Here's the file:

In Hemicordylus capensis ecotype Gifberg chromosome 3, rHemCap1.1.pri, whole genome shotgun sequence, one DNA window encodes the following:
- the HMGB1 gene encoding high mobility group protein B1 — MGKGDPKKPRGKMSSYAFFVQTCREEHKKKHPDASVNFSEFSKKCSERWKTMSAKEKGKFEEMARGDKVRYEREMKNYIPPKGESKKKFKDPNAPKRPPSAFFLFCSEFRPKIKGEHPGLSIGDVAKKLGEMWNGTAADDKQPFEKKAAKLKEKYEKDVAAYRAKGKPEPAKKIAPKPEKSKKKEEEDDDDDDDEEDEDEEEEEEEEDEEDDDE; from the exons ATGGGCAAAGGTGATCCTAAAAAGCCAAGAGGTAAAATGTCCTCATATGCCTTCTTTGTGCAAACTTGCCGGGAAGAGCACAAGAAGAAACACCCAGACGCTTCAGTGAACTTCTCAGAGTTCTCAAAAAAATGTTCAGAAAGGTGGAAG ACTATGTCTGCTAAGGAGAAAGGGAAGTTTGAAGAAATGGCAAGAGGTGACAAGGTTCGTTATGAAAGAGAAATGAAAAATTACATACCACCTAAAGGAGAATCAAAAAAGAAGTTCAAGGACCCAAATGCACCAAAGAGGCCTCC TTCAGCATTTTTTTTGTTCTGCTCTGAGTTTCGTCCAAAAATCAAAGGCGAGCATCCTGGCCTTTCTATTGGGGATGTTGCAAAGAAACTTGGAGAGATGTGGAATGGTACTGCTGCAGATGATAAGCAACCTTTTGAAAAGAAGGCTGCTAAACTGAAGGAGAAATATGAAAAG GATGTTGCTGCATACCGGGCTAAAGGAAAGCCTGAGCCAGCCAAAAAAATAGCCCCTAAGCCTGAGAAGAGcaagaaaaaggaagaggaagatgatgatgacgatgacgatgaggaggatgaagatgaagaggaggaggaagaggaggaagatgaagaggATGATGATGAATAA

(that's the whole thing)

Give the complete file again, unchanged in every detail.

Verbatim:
In Hemicordylus capensis ecotype Gifberg chromosome 3, rHemCap1.1.pri, whole genome shotgun sequence, one DNA window encodes the following:
- the HMGB1 gene encoding high mobility group protein B1 — MGKGDPKKPRGKMSSYAFFVQTCREEHKKKHPDASVNFSEFSKKCSERWKTMSAKEKGKFEEMARGDKVRYEREMKNYIPPKGESKKKFKDPNAPKRPPSAFFLFCSEFRPKIKGEHPGLSIGDVAKKLGEMWNGTAADDKQPFEKKAAKLKEKYEKDVAAYRAKGKPEPAKKIAPKPEKSKKKEEEDDDDDDDEEDEDEEEEEEEEDEEDDDE; from the exons ATGGGCAAAGGTGATCCTAAAAAGCCAAGAGGTAAAATGTCCTCATATGCCTTCTTTGTGCAAACTTGCCGGGAAGAGCACAAGAAGAAACACCCAGACGCTTCAGTGAACTTCTCAGAGTTCTCAAAAAAATGTTCAGAAAGGTGGAAG ACTATGTCTGCTAAGGAGAAAGGGAAGTTTGAAGAAATGGCAAGAGGTGACAAGGTTCGTTATGAAAGAGAAATGAAAAATTACATACCACCTAAAGGAGAATCAAAAAAGAAGTTCAAGGACCCAAATGCACCAAAGAGGCCTCC TTCAGCATTTTTTTTGTTCTGCTCTGAGTTTCGTCCAAAAATCAAAGGCGAGCATCCTGGCCTTTCTATTGGGGATGTTGCAAAGAAACTTGGAGAGATGTGGAATGGTACTGCTGCAGATGATAAGCAACCTTTTGAAAAGAAGGCTGCTAAACTGAAGGAGAAATATGAAAAG GATGTTGCTGCATACCGGGCTAAAGGAAAGCCTGAGCCAGCCAAAAAAATAGCCCCTAAGCCTGAGAAGAGcaagaaaaaggaagaggaagatgatgatgacgatgacgatgaggaggatgaagatgaagaggaggaggaagaggaggaagatgaagaggATGATGATGAATAA